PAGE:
Mrs.Bowker: Yeah well, I wish I had known more earlier. I learned as I went along and eventually got a degree and entered the field. And you know, by the time it was already into it, and you know when it's your own kid it's not the same as counseling someone else or those kind of things. But I wish I had known earlier. I wish I had myself together more, I had married his dad right out of high school and those kind of things. Then there was things of my own, I wish I had been better prepared, and you know I wish I had been a better mom, I wasn't a great mom for him. And that's painful, but we grow and move on hopefully.
Interviewer: So now you're there to support him and everyone's back on their feet doing good so everything's good?
Mrs:Bowker: Yeah it is
Interviewer: Do you ever have a fear of any of your other children going down the same path?
Mrs.Bowker: I do I do, and we had a lot of conversations about that. Well you know it's interesting because my oldest son his dads side of the family is all Italian who are always drinking and stuff, and my side of the family there's addiction so, when he was little I was very careful and I guess I was not very effective with the messages really, but you know whatever life threw at him, the divorce and all those other things, you know he just ended up being addicted. My other sons yeah I worry about them too but they are pretty educated. You never know what's gonna happen.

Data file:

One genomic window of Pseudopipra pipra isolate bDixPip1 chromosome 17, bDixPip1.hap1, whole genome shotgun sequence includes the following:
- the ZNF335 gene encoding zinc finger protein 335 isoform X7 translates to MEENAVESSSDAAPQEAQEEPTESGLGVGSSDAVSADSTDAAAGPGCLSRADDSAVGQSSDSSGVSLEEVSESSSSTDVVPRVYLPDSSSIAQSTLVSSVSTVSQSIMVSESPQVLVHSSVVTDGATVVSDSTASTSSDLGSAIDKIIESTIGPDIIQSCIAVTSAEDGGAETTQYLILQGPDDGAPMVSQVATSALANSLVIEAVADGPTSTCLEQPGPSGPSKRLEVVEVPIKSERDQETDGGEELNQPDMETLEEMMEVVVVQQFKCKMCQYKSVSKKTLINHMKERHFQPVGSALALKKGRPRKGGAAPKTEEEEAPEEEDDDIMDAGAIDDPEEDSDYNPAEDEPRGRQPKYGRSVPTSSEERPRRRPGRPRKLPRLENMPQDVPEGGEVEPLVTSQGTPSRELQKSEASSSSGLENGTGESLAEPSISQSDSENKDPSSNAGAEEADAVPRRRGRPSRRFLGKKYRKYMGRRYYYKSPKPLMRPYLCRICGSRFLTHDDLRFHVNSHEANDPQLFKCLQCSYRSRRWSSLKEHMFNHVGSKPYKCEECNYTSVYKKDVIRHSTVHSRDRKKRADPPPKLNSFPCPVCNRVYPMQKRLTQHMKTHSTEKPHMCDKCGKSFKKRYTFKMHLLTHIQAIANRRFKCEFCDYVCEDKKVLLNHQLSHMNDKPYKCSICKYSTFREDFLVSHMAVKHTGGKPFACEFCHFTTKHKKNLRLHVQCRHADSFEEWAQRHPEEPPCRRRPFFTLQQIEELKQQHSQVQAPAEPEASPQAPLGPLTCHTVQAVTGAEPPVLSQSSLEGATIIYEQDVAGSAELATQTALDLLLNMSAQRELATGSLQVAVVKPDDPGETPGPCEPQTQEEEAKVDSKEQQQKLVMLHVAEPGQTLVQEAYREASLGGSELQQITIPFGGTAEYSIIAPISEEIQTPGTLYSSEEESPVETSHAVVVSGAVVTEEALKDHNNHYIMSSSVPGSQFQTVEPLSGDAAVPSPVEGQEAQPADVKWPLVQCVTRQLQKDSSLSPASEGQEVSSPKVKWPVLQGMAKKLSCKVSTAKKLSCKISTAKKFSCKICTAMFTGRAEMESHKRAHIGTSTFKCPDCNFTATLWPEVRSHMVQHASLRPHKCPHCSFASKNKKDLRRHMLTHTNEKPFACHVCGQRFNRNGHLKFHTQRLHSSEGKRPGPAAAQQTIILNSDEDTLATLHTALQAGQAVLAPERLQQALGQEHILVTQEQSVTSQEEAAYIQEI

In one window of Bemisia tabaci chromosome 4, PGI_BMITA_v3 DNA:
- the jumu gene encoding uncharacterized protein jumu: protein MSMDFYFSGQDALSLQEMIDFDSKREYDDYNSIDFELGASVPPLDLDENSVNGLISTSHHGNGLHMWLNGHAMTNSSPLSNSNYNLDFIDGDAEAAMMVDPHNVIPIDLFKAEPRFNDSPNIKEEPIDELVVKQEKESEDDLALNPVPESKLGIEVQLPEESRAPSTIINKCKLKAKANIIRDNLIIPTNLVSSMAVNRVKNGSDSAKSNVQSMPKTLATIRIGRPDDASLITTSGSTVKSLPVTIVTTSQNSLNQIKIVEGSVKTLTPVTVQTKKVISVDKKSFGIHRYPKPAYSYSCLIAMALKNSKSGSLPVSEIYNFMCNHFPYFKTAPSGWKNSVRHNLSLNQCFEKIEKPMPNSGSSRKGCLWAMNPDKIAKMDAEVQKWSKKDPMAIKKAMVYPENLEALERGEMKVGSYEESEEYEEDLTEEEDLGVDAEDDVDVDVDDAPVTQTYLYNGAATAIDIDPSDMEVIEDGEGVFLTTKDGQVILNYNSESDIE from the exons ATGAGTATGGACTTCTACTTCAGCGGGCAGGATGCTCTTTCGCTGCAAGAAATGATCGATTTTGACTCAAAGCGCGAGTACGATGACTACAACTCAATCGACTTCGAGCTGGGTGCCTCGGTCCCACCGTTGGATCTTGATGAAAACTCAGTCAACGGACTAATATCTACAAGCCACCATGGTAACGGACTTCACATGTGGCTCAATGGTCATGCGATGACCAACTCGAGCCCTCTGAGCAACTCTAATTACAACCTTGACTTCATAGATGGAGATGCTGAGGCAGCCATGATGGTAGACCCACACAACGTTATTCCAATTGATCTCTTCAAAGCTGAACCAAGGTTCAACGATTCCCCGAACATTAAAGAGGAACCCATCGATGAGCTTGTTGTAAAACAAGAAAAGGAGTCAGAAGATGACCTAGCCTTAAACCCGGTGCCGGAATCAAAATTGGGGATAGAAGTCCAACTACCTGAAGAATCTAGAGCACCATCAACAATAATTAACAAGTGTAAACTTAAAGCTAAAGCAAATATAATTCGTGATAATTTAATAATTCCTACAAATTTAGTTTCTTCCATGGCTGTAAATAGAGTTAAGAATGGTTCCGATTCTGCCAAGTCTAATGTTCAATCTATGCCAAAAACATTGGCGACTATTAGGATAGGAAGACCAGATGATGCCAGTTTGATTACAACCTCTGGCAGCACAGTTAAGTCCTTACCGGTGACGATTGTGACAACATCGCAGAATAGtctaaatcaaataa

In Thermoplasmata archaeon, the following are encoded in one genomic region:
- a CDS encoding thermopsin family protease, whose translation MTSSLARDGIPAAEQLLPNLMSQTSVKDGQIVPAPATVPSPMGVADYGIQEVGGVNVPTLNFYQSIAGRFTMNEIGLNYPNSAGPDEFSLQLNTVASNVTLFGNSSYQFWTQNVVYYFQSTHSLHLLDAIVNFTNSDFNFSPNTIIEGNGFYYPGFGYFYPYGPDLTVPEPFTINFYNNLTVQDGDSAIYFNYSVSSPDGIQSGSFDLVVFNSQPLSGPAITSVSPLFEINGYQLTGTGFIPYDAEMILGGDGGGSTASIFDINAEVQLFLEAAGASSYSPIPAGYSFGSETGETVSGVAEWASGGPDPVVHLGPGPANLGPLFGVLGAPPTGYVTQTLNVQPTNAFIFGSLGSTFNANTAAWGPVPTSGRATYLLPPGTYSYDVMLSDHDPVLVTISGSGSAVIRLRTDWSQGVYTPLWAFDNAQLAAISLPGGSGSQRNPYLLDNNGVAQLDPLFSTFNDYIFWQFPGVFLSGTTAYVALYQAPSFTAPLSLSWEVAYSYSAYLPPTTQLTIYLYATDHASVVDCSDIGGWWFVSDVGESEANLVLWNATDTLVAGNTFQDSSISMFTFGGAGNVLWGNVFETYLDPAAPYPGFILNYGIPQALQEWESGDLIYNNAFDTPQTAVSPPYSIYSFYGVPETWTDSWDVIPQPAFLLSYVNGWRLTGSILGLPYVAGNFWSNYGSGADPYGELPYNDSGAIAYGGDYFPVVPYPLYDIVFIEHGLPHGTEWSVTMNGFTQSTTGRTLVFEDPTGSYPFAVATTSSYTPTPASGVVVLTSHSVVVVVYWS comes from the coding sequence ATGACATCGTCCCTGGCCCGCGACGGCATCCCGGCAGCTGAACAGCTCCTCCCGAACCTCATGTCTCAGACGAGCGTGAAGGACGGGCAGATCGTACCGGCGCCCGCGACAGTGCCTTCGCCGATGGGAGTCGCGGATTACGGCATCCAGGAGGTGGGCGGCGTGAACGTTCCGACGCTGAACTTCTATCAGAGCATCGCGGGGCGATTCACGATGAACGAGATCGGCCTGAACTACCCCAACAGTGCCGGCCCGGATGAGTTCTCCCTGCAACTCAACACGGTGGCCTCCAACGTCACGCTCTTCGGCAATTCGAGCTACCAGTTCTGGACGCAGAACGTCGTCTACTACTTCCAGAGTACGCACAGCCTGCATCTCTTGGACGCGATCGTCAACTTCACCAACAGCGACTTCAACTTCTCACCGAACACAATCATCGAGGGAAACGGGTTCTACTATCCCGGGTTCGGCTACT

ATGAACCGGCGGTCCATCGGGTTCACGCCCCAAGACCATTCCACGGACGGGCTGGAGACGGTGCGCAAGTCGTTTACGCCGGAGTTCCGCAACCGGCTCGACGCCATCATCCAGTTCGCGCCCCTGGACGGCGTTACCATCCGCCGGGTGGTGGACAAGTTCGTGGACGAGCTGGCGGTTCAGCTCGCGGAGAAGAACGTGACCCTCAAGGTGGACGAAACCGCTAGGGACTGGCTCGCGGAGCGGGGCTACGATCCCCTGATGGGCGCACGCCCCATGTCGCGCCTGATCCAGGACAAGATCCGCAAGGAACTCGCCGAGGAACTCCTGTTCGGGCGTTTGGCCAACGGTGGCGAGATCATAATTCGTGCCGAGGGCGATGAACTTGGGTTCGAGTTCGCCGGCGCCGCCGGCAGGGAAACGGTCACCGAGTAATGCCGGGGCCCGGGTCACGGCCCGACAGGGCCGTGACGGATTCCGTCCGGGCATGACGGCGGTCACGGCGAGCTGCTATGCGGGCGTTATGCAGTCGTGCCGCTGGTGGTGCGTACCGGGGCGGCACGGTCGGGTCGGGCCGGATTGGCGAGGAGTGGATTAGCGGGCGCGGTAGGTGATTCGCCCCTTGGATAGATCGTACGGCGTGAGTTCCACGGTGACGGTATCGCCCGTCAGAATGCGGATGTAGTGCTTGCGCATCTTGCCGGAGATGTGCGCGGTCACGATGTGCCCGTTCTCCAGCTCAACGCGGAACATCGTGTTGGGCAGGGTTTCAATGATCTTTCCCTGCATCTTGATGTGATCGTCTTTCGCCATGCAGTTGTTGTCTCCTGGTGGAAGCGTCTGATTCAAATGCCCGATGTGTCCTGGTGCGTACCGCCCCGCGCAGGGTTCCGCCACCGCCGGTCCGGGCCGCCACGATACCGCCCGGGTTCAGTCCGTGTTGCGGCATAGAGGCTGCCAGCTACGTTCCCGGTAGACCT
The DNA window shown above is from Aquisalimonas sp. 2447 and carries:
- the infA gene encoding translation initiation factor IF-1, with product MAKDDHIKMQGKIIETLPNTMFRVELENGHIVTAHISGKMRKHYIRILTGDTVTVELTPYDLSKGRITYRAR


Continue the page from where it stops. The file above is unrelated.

Interviewer: Do you ever feel as if it was your fault that he fell down this path? Or did you always believe it was just the outside factors that made him choose this way?
Mrs.Bowker: Well I dont think its a easy answer for that. I used to really just beat myself up for that and there are times now when I still will think about when he was young and the mistakes I made so I feel really sad and very cheerful for that. So I think of course I played a role, I wished I had been a better mom. I dont think its my fault that he became an addict, but I was an ingredient, there was other things but I could of been apart of it . I can't change the past, only move forward you know. Yeah there will always be a little guilt.
Interviewer: Now that you've had this type of experience once, do you feel as if you are better prepared for your other children or grandchildren if they fall down the same path?
Mrs.Bowker: Yeah I do. I work in a drug education setting where I teach kids everyday. Many of them deal with these kinds of issues and I'm much better prepared to help them.
Interviewer: Now you're happy with where he is in life, where you are and the whole family?
Mrs.Bowker: Yeah I feel really really blessed. Life is good and he's come along way and I'm really proud of him. I've never ever been ashamed of him, I been trying to open a treatment facility in Hammonton to talk about it with other people there who are in that area and you know i'm not ashamed of my son, he has an illness just like any other illness. He's just now an awesome awesome man. There's so many wonderful things about him. I never was ashamed of him I guess is what i'm trying to say. And I try to always let him know that. He made many mistakes but I just always let him know that I will always love him. I'm not ashamed of you, I don't blame you, I'm sure we had our moments, was never ashamed of him.
Interviewer: that's good. You guys have a good relationship and everything.
Mrs.Bowker: yeah we do.
Interviewer: That wraps up my questions. Thank you so much for doing the interview today.
MRs.Bowker: Of course.